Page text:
Photo courtesy of Jason Thompson.

During his stint for the club, they won the Turkish President’s Cup and reached the EuroLeague finals. In 36 games with Fenerbahce, Thompson averaged 5.0 points and 3.9 rebounds in 16.0 minutes per game. Fenerbahce played in the Turkish League and EuroLeague, playing in two leagues, took some getting used to for Thompson.

Following a year in the EuroLeague, Thompson returned to China in 2018 to play for the Sichuan Blue Whales. He was a dominant force for the Blue Whales, appearing in 45 games and averaged 22.6 points and 14.9 rebounds per game. In his final game for the team, Thompson scored 35 points, grabbed 27 rebounds, and had 9 assists.

Thompson’s trainer and Guangdong Southern Tigers’ head strength coach, Matt Houston, talked about Thompson and said, “He’s been a pro for a long time for a reason. First and foremost, Jason has a great work ethic and continues to want to get better year by year, but his knowledge and his relentless effort is the reason he’s able to play at such a high level.”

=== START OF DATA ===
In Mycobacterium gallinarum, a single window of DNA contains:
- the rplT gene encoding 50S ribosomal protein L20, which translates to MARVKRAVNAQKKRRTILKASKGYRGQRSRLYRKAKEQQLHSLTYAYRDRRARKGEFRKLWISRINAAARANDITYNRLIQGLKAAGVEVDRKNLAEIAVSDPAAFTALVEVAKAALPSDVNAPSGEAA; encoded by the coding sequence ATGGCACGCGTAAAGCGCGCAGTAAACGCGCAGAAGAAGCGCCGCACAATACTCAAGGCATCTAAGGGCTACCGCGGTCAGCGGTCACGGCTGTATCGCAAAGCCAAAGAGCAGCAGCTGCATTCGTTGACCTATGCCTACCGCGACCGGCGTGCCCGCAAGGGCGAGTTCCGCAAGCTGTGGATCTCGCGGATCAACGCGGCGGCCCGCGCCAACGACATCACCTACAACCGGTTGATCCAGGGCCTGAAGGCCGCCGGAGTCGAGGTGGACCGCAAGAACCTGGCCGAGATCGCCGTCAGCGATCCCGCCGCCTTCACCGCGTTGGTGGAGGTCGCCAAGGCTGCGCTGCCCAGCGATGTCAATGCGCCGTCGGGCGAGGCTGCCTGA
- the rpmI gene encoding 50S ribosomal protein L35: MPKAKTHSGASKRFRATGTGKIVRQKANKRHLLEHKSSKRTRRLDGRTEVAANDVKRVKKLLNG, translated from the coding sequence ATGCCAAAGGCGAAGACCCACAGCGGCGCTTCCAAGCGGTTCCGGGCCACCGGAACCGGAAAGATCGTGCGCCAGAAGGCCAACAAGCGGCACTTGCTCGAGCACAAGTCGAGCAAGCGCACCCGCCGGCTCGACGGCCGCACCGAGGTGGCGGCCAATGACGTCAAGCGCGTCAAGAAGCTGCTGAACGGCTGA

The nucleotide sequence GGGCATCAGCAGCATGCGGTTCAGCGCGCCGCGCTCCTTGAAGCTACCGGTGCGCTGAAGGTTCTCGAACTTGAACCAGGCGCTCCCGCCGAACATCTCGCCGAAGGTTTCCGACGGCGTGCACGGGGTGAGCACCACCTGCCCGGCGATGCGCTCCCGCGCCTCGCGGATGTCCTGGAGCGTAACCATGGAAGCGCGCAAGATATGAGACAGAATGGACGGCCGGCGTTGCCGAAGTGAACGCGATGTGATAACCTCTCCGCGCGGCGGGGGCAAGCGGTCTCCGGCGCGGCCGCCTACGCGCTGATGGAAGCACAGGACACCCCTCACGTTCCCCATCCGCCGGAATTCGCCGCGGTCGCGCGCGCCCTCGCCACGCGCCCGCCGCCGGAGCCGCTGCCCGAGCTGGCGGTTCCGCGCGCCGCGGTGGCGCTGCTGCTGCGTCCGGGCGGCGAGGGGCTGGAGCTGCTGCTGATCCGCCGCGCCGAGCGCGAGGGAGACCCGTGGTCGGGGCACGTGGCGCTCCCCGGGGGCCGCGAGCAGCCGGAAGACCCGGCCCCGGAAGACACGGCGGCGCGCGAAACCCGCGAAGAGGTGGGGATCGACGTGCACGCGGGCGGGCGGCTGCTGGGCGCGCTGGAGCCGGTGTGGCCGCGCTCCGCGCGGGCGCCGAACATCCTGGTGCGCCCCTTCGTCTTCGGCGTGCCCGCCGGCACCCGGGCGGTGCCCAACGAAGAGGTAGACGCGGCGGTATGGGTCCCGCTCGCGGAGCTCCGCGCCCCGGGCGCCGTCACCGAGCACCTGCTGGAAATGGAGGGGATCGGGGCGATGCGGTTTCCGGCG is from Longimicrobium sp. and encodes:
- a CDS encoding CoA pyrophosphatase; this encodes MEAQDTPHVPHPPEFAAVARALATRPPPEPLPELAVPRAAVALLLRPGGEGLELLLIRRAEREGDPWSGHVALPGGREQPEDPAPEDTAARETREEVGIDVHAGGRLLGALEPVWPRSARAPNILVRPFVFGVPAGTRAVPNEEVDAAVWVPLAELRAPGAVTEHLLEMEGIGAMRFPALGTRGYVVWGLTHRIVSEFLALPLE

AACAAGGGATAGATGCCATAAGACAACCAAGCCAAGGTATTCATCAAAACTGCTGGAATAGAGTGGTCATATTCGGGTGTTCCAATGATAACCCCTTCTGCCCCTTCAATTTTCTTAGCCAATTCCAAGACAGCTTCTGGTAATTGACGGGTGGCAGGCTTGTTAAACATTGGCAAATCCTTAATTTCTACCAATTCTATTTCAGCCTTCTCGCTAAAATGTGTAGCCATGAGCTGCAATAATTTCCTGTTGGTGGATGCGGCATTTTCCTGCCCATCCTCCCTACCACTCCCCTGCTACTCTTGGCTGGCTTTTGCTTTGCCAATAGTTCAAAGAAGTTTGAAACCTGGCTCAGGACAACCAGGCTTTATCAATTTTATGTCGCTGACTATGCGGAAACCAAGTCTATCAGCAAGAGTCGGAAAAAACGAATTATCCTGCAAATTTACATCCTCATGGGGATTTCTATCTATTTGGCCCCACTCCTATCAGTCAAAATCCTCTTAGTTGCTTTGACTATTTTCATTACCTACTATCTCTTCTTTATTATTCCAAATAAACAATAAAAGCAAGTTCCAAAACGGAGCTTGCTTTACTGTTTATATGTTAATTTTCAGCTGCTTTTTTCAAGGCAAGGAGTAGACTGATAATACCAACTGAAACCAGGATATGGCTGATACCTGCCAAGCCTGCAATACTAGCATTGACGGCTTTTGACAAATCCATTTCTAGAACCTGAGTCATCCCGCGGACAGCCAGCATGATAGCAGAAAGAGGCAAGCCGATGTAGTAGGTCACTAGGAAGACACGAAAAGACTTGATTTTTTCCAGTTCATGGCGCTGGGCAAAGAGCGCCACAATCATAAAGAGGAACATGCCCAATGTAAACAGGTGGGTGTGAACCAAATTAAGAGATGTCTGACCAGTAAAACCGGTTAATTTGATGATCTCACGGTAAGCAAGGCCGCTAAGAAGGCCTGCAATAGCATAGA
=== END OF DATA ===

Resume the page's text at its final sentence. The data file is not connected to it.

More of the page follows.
Thompson headed back to China and started the 2019-2020 season with the Beikong Fly Dragons. In 24 games, he averaged a double-double with 13.2 points and 10.9 rebounds per game. With the season suspended in China due to the coronavirus, Thompson left the team and signed in Spain with Casademont Zaragoza. He was a key piece for Zaragoza, who sat in third place in Spain’s Liga ACB, but their season was suspended indefinitely due to the coronavirus. The ACB resumed in June, but Thompson did not rejoin the team in Spain.

When Thompson isn’t on the court is giving back in multiple ways. “I also knew I wanted to give back, but when my cousin, Tiffany Carroll, passed away at 25 from hypertrophic cardiomyopathy, I knew I had to give back. I work with the American Heart Association and run events that promote heart health with children and young adults,” said Thompson about his foundation.

Jason Thompson at his basketball camp.

He also runs L.I.V.E Like JT, which is a leadership program. It encourages young people to use their voices to advocate for positive changes in the world. They run turkey drives around Thanksgiving, team up with Walmart around Christmas time to give to the less fortunate, and in the spring, they team up with the police department in Mount Laurel, NJ, to give out bikes in the community to promote exercise and good health.

Thompson will be 34 this July and is currently a free agent. It will be interesting to see where he will play next season, but wherever Thompson plays, it will be at a high level.